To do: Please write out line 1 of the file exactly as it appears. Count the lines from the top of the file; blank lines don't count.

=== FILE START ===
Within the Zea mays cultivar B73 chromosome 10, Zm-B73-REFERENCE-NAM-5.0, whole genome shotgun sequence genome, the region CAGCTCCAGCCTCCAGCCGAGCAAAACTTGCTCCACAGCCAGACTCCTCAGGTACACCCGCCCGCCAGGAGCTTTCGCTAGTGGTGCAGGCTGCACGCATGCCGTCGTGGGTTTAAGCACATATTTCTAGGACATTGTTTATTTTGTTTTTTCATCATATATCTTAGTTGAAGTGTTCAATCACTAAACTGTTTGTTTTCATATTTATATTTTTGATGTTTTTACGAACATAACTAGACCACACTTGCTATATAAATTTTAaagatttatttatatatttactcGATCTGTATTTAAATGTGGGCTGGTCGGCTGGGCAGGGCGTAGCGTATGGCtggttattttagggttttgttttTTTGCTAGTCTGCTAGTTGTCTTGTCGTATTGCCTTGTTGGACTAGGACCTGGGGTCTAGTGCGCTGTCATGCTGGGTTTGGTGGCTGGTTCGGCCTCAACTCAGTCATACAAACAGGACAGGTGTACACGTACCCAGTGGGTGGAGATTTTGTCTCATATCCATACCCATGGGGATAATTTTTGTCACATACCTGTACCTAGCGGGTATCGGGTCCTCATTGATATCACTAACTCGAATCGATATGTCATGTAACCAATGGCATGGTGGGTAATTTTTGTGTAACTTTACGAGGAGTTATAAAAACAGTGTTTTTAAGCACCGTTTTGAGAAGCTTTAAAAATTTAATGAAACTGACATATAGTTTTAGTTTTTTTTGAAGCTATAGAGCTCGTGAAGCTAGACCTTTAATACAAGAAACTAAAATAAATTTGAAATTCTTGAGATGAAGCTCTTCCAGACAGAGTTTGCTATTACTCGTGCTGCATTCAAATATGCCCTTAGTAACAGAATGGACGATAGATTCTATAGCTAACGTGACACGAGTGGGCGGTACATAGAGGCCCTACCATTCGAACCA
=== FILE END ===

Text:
Within the Zea mays cultivar B73 chromosome 10, Zm-B73-REFERENCE-NAM-5.0, whole genome shotgun sequence genome, the region CAGCTCCAGCCTCCAGCCGAGCAAAACTTGCTCCACAGCCAGACTCCTCAGGTACACCCGCCCGCCAGGAGCTTTCGCTAGTGGTGCAGGCTGCACGCATGCCGTCGTGGGTTTAAGCACATATTTCTAGGACATTGTTTATTTTGTTTTTTCATCATATATCTTAGTTGAAGTGTTCAATCACTAAACTGTTTGTTTTCATATTTATATTTTTGATGTTTTTACGAACATAACTAGACCACACTTGCTATATAAATTTTAaagatttatttatatatttactcGATCTGTATTTAAATGTGGGCTGGTCGGCTGGGCAGGGCGTAGCGTATGGCtggttattttagggttttgttttTTTGCTAGTCTGCTAGTTGTCTTGTCGTATTGCCTTGTTGGACTAGGACCTGGGGTCTAGTGCGCTGTCATGCTGGGTTTGGTGGCTGGTTCGGCCTCAACTCAGTCATACAAACAGGACAGGTGTACACGTACCCAGTGGGTGGAGATTTTGTCTCATATCCATACCCATGGGGATAATTTTTGTCACATACCTGTACCTAGCGGGTATCGGGTCCTCATTGATATCACTAACTCGAATCGATATGTCATGTAACCAATGGCATGGTGGGTAATTTTTGTGTAACTTTACGAGGAGTTATAAAAACAGTGTTTTTAAGCACCGTTTTGAGAAGCTTTAAAAATTTAATGAAACTGACATATAGTTTTAGTTTTTTTTGAAGCTATAGAGCTCGTGAAGCTAGACCTTTAATACAAGAAACTAAAATAAATTTGAAATTCTTGAGATGAAGCTCTTCCAGACAGAGTTTGCTATTACTCGTGCTGCATTCAAATATGCCCTTAGTAACAGAATGGACGATAGATTCTATAGCTAACGTGACACGAGTGGGCGGTACATAGAGGCCCTACCATTCGAACCA